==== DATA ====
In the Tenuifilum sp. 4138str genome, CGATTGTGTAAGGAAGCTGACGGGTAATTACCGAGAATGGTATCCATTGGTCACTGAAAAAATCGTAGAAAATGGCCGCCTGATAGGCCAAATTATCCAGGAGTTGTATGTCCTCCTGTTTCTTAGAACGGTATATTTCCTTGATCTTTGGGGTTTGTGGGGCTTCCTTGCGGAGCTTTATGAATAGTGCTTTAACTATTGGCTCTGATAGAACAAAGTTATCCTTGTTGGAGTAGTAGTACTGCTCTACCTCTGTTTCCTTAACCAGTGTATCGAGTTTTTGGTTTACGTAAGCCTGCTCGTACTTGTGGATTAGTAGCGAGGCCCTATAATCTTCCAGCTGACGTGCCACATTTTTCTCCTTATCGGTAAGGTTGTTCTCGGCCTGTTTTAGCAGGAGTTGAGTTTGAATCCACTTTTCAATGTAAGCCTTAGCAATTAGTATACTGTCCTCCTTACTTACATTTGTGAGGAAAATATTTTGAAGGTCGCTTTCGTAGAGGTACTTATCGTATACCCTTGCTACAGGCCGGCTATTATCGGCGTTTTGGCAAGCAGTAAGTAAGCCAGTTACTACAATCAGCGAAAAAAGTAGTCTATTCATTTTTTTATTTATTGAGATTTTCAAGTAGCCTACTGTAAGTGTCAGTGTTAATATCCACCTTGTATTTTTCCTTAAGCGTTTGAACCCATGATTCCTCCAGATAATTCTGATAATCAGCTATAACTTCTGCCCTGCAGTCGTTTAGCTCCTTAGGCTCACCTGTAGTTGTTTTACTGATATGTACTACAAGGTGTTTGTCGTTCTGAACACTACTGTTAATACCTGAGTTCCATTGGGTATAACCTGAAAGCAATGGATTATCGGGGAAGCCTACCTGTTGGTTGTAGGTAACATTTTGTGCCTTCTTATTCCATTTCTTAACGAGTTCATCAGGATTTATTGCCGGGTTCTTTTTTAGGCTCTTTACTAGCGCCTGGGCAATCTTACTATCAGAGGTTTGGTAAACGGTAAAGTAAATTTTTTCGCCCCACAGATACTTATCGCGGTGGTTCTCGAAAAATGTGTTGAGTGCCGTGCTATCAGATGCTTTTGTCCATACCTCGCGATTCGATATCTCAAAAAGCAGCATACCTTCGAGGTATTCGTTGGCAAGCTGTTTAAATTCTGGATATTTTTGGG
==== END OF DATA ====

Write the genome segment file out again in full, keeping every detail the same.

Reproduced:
In the Tenuifilum sp. 4138str genome, CGATTGTGTAAGGAAGCTGACGGGTAATTACCGAGAATGGTATCCATTGGTCACTGAAAAAATCGTAGAAAATGGCCGCCTGATAGGCCAAATTATCCAGGAGTTGTATGTCCTCCTGTTTCTTAGAACGGTATATTTCCTTGATCTTTGGGGTTTGTGGGGCTTCCTTGCGGAGCTTTATGAATAGTGCTTTAACTATTGGCTCTGATAGAACAAAGTTATCCTTGTTGGAGTAGTAGTACTGCTCTACCTCTGTTTCCTTAACCAGTGTATCGAGTTTTTGGTTTACGTAAGCCTGCTCGTACTTGTGGATTAGTAGCGAGGCCCTATAATCTTCCAGCTGACGTGCCACATTTTTCTCCTTATCGGTAAGGTTGTTCTCGGCCTGTTTTAGCAGGAGTTGAGTTTGAATCCACTTTTCAATGTAAGCCTTAGCAATTAGTATACTGTCCTCCTTACTTACATTTGTGAGGAAAATATTTTGAAGGTCGCTTTCGTAGAGGTACTTATCGTATACCCTTGCTACAGGCCGGCTATTATCGGCGTTTTGGCAAGCAGTAAGTAAGCCAGTTACTACAATCAGCGAAAAAAGTAGTCTATTCATTTTTTTATTTATTGAGATTTTCAAGTAGCCTACTGTAAGTGTCAGTGTTAATATCCACCTTGTATTTTTCCTTAAGCGTTTGAACCCATGATTCCTCCAGATAATTCTGATAATCAGCTATAACTTCTGCCCTGCAGTCGTTTAGCTCCTTAGGCTCACCTGTAGTTGTTTTACTGATATGTACTACAAGGTGTTTGTCGTTCTGAACACTACTGTTAATACCTGAGTTCCATTGGGTATAACCTGAAAGCAATGGATTATCGGGGAAGCCTACCTGTTGGTTGTAGGTAACATTTTGTGCCTTCTTATTCCATTTCTTAACGAGTTCATCAGGATTTATTGCCGGGTTCTTTTTTAGGCTCTTTACTAGCGCCTGGGCAATCTTACTATCAGAGGTTTGGTAAACGGTAAAGTAAATTTTTTCGCCCCACAGATACTTATCGCGGTGGTTCTCGAAAAATGTGTTGAGTGCCGTGCTATCAGATGCTTTTGTCCATACCTCGCGATTCGATATCTCAAAAAGCAGCATACCTTCGAGGTATTCGTTGGCAAGCTGTTTAAATTCTGGATATTTTTGGG